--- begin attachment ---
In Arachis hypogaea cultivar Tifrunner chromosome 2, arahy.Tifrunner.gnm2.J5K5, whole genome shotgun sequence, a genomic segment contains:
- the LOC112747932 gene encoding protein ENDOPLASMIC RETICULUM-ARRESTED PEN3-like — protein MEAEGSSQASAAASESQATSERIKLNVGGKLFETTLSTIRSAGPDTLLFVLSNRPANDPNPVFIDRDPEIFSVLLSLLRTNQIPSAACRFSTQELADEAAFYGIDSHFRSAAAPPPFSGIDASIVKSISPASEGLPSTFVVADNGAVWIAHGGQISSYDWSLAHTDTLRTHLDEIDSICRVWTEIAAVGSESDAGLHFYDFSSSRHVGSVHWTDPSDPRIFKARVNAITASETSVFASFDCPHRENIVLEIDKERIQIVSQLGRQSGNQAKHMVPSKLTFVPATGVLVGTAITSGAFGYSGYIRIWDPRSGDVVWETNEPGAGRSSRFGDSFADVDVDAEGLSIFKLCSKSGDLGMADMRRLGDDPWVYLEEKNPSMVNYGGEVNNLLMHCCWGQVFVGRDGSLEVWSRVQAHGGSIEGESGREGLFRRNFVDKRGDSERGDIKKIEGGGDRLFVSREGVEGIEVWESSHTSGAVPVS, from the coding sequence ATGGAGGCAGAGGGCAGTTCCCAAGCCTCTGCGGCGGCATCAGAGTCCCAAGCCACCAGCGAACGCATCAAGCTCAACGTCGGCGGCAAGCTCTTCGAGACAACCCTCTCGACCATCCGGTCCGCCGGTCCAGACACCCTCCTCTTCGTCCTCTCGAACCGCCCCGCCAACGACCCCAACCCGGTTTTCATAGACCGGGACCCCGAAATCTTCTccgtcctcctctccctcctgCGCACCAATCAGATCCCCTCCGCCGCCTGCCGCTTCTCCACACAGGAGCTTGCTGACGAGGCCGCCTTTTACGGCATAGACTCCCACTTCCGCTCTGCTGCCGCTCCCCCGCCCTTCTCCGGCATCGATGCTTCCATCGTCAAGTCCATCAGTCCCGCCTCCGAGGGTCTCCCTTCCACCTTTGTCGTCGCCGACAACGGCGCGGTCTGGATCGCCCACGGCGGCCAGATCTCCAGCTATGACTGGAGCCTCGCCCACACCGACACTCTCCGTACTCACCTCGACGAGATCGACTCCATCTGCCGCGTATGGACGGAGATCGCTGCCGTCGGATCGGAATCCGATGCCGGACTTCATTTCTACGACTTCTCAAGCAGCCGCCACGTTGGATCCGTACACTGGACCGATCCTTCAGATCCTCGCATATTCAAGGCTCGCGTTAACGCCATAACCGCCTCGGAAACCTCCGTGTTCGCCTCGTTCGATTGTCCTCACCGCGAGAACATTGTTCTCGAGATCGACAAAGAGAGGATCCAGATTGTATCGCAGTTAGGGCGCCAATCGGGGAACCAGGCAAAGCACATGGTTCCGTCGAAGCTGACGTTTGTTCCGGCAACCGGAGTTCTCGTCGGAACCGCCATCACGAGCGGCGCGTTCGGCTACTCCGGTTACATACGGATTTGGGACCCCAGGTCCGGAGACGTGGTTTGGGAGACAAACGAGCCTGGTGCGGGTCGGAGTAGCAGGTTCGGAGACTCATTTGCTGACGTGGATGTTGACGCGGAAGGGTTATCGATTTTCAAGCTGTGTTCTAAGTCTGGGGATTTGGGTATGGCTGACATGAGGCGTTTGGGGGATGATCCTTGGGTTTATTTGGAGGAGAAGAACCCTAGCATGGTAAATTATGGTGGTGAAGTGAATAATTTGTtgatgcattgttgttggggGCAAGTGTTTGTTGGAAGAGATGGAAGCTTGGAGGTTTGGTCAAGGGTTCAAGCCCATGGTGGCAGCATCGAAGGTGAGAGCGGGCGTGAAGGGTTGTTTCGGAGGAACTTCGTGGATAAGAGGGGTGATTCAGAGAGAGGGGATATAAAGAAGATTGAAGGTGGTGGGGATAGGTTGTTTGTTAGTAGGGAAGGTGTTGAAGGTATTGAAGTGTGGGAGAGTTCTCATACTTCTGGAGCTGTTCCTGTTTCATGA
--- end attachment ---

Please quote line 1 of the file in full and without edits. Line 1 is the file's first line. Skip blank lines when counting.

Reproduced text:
In Arachis hypogaea cultivar Tifrunner chromosome 2, arahy.Tifrunner.gnm2.J5K5, whole genome shotgun sequence, a genomic segment contains: